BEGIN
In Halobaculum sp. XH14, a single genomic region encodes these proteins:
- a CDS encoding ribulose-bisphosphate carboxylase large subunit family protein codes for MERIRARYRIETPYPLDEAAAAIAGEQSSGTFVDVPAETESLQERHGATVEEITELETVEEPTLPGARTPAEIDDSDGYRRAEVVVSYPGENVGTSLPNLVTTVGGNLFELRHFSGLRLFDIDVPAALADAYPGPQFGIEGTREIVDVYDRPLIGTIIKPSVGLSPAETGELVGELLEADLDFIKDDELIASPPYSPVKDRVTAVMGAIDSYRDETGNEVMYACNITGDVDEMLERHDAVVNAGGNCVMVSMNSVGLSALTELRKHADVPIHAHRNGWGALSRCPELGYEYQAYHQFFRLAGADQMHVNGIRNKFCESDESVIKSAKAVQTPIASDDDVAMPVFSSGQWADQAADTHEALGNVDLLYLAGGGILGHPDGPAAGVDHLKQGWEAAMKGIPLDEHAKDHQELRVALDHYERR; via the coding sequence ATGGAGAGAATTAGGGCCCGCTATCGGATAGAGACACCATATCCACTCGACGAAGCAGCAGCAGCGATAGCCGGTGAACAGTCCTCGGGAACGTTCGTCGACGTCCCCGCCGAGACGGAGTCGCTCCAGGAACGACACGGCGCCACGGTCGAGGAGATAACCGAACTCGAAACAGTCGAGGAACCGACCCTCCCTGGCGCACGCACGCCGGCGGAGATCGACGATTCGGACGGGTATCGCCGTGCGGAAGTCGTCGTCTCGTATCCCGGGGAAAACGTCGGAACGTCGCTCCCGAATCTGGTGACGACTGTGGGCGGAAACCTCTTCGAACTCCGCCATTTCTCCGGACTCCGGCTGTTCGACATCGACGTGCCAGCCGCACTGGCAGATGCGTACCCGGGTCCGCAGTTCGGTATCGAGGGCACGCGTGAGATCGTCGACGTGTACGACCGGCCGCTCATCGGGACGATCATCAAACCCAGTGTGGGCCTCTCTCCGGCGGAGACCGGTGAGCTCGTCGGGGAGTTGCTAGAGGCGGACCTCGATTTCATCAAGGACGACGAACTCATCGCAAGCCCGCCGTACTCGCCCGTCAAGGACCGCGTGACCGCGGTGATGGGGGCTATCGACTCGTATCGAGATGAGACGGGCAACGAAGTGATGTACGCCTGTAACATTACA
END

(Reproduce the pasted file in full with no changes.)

In Halobaculum sp. XH14, a single genomic region encodes these proteins:
- a CDS encoding ribulose-bisphosphate carboxylase large subunit family protein codes for MERIRARYRIETPYPLDEAAAAIAGEQSSGTFVDVPAETESLQERHGATVEEITELETVEEPTLPGARTPAEIDDSDGYRRAEVVVSYPGENVGTSLPNLVTTVGGNLFELRHFSGLRLFDIDVPAALADAYPGPQFGIEGTREIVDVYDRPLIGTIIKPSVGLSPAETGELVGELLEADLDFIKDDELIASPPYSPVKDRVTAVMGAIDSYRDETGNEVMYACNITGDVDEMLERHDAVVNAGGNCVMVSMNSVGLSALTELRKHADVPIHAHRNGWGALSRCPELGYEYQAYHQFFRLAGADQMHVNGIRNKFCESDESVIKSAKAVQTPIASDDDVAMPVFSSGQWADQAADTHEALGNVDLLYLAGGGILGHPDGPAAGVDHLKQGWEAAMKGIPLDEHAKDHQELRVALDHYERR; via the coding sequence ATGGAGAGAATTAGGGCCCGCTATCGGATAGAGACACCATATCCACTCGACGAAGCAGCAGCAGCGATAGCCGGTGAACAGTCCTCGGGAACGTTCGTCGACGTCCCCGCCGAGACGGAGTCGCTCCAGGAACGACACGGCGCCACGGTCGAGGAGATAACCGAACTCGAAACAGTCGAGGAACCGACCCTCCCTGGCGCACGCACGCCGGCGGAGATCGACGATTCGGACGGGTATCGCCGTGCGGAAGTCGTCGTCTCGTATCCCGGGGAAAACGTCGGAACGTCGCTCCCGAATCTGGTGACGACTGTGGGCGGAAACCTCTTCGAACTCCGCCATTTCTCCGGACTCCGGCTGTTCGACATCGACGTGCCAGCCGCACTGGCAGATGCGTACCCGGGTCCGCAGTTCGGTATCGAGGGCACGCGTGAGATCGTCGACGTGTACGACCGGCCGCTCATCGGGACGATCATCAAACCCAGTGTGGGCCTCTCTCCGGCGGAGACCGGTGAGCTCGTCGGGGAGTTGCTAGAGGCGGACCTCGATTTCATCAAGGACGACGAACTCATCGCAAGCCCGCCGTACTCGCCCGTCAAGGACCGCGTGACCGCGGTGATGGGGGCTATCGACTCGTATCGAGATGAGACGGGCAACGAAGTGATGTACGCCTGTAACATTACA